Essential New Music: Quin Kirchner’s “The Shadows And The Light”

Smart bandleaders know that if you want you band to sound good, nothing’s more important than a good drummer. You’ll hear a lot of musical differences between jazz saxophonist Greg Ward, Afrobeat combo NOMO, tropically tinged pop group Wild Belle and folk/jazz/prog singer Ryley Walker. But they’ll all tell you the same thing about Quin Kirchner: He makes their band sound good. Given his versatility, Kirchner faces an existential challenge when he puts on boss cap: What music is really his? 

The Shadows And The Light affirms Kirchner’s allegiance to a jazz lineage that stretches back half a century. To a time when Sun Ra was trying to redeem us with the lure of heading for space, and when the bands soundtracking your movies and TV shows were led by and populated with folks with bonafide jazz chops. This sprawling double album is well-stocked with swinging cadences, richly textured horn riffs and pithy, expressive solos played by a gallery of crack, Chicago-based musicians. Seven sidemen step in and out from track to track as needed, which ensures variety and keeps the music from ever sounding too busy. The material is split between Kirchner’s originals and 20th-century chestnuts by Ra, Carla Bley, Kelan Phil Cohran and Frank Foster. While it feels like a crime not to give a shout out to all of the musicians, Nate Lepine’s flute and Rob Clearfield’s electric piano deserve particular acknowledgement for the spiritual, ‘70s vibe they evoke. And Kirchner’s own playing does just what it’s done for all his employers: make the band sound good.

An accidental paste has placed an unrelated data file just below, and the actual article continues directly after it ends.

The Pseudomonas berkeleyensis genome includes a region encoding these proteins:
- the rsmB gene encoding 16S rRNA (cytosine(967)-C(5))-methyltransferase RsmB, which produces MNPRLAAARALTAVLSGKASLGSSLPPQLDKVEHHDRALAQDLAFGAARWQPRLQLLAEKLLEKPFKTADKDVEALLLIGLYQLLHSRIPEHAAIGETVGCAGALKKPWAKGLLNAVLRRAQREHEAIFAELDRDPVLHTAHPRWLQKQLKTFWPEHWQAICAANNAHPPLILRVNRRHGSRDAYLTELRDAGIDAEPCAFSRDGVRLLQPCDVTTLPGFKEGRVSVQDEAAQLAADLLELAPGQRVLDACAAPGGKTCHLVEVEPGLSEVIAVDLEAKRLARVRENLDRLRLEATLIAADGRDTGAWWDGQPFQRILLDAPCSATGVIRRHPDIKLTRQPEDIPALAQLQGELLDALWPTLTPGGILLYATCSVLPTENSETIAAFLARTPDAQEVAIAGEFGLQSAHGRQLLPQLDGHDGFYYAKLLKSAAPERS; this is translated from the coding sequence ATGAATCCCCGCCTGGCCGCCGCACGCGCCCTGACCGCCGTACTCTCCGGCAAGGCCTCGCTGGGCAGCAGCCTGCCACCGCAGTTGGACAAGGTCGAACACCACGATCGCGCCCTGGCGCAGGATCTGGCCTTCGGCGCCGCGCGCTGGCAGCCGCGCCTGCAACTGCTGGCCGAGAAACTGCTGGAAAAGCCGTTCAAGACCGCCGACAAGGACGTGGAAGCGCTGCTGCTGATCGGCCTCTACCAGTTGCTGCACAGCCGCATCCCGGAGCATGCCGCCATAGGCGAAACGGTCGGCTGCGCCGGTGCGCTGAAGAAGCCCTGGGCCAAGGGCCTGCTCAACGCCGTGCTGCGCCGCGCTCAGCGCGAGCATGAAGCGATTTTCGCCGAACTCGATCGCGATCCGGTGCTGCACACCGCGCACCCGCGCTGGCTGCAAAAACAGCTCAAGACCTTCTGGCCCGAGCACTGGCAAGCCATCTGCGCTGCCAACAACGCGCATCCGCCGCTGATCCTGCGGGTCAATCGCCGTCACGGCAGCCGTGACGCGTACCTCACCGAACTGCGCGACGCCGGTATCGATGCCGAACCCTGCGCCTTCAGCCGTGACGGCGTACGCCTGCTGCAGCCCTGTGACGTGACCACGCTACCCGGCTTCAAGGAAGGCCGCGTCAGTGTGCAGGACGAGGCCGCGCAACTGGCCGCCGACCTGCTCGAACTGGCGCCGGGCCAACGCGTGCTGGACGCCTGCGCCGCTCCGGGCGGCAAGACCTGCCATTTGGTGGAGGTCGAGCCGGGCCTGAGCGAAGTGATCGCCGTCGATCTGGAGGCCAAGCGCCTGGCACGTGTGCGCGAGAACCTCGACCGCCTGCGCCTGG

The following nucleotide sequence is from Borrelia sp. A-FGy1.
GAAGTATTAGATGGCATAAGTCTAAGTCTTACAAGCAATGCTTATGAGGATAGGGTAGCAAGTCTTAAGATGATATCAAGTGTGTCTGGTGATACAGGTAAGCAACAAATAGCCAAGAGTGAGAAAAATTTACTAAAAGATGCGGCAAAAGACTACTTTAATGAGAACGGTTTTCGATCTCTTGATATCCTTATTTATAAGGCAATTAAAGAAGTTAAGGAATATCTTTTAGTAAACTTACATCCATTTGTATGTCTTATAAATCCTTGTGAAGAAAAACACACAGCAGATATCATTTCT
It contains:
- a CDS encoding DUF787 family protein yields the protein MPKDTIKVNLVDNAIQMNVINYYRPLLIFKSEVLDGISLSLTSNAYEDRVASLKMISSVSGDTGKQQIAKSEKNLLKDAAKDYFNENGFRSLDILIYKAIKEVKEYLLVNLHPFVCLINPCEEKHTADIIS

—Bill Meyer